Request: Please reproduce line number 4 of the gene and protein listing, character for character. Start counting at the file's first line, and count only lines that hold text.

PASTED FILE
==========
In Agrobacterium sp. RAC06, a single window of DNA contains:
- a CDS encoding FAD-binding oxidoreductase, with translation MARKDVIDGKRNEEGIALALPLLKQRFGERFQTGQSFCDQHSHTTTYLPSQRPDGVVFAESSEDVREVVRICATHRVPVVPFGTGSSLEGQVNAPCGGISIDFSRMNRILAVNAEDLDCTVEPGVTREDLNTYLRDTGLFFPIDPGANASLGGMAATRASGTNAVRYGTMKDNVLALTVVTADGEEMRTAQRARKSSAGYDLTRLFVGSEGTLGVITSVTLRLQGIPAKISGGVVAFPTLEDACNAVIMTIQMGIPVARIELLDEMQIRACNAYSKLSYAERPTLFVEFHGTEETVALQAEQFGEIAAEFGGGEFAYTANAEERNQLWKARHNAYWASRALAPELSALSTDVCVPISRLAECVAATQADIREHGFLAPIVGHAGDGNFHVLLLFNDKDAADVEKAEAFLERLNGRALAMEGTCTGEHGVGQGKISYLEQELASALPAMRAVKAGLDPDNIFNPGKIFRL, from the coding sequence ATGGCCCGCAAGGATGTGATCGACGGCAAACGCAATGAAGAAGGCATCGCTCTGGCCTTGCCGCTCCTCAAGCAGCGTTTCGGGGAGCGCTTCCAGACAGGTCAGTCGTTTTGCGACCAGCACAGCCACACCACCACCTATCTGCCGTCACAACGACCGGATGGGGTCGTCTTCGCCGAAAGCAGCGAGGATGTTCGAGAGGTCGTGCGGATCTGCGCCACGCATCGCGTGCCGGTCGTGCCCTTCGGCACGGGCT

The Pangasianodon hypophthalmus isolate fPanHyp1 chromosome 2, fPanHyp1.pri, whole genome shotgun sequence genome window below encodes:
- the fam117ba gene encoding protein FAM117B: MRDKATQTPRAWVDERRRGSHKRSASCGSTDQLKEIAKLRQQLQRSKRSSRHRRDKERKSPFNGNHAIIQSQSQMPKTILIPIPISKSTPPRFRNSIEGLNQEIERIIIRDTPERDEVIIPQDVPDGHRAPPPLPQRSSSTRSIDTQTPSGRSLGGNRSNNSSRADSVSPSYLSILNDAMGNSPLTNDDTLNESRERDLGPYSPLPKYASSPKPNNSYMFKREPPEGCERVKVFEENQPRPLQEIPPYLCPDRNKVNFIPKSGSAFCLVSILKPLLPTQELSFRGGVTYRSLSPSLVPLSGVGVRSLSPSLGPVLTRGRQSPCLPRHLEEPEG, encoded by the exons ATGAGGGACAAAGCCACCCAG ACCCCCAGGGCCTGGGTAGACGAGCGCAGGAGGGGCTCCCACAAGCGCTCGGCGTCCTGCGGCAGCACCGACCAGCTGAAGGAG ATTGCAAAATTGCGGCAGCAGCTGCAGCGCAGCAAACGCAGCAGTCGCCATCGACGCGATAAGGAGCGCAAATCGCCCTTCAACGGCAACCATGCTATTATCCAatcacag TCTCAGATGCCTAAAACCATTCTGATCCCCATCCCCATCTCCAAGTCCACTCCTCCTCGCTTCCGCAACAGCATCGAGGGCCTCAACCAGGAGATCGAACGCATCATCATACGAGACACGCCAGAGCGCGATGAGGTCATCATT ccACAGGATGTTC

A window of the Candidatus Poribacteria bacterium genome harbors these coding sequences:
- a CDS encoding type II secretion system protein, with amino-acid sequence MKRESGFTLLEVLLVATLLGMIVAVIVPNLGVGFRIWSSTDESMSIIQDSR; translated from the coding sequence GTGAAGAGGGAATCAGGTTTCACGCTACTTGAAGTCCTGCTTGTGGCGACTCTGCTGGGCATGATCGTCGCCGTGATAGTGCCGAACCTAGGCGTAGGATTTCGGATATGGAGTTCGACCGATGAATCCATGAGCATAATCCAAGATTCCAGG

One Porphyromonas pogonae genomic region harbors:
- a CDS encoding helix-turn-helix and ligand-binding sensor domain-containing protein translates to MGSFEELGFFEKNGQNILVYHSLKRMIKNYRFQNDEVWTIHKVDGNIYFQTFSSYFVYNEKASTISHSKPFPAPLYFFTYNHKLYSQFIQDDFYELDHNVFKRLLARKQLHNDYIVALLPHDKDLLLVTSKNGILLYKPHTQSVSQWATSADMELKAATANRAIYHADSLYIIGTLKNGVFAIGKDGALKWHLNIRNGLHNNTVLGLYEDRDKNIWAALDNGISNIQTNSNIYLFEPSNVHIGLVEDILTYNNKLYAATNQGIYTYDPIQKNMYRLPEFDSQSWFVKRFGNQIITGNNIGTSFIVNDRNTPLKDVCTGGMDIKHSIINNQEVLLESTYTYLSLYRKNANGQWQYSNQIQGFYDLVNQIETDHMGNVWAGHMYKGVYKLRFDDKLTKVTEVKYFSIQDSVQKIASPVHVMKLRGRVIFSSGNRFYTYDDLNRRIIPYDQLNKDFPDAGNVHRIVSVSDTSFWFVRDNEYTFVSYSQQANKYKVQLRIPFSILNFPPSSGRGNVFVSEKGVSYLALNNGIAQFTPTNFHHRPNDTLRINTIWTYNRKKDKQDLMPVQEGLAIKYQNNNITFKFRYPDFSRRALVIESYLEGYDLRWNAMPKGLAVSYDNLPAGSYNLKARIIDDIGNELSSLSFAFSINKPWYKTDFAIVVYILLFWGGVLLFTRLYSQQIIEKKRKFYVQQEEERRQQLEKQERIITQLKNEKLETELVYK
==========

- the fam117ba gene encoding protein FAM117B: MRDKATQTPRAWVDERRRGSHKRSASCGSTDQLKEIAKLRQQLQRSKRSSRHRRDKERKSPFNGNHAIIQSQSQMPKTILIPIPISKSTPPRFRNSIEGLNQEIERIIIRDTPERDEVIIPQDVPDGHRAPPPLPQRSSSTRSIDTQTPSGRSLGGNRSNNSSRADSVSPSYLSILNDAMGNSPLTNDDTLNESRERDLGPYSPLPKYASSPKPNNSYMFKREPPEGCERVKVFEENQPRPLQEIPPYLCPDRNKVNFIPKSGSAFCLVSILKPLLPTQELSFRGGVTYRSLSPSLVPLSGVGVRSLSPSLGPVLTRGRQSPCLPRHLEEPEG, encoded by the exons ATGAGGGACAAAGCCACCCAG ACCCCCAGGGCCTGGGTAGACGAGCGCAGGAGGGGCTCCCACAAGCGCTCGGCGTCCTGCGGCAGCACCGACCAGCTGAAGGAG ATTGCAAAATTGCGGCAGCAGCTGCAGCGCAGCAAACGCAGCAGTCGCCATCGACGCGATAAGGAGCGCAAATCGCCCTTCAACGGCAACCATGCTATTATCCAatcacag TCTCAGATGCCTAAAACCATTCTGATCCCCATCCCCATCTCCAAGTCCACTCCTCCTCGCTTCCGCAACAGCATCGAGGGCCTCAACCAGGAGATCGAACGCATCATCATACGAGACACGCCAGAGCGCGATGAGGTCATCATT ccACAGGATGTTC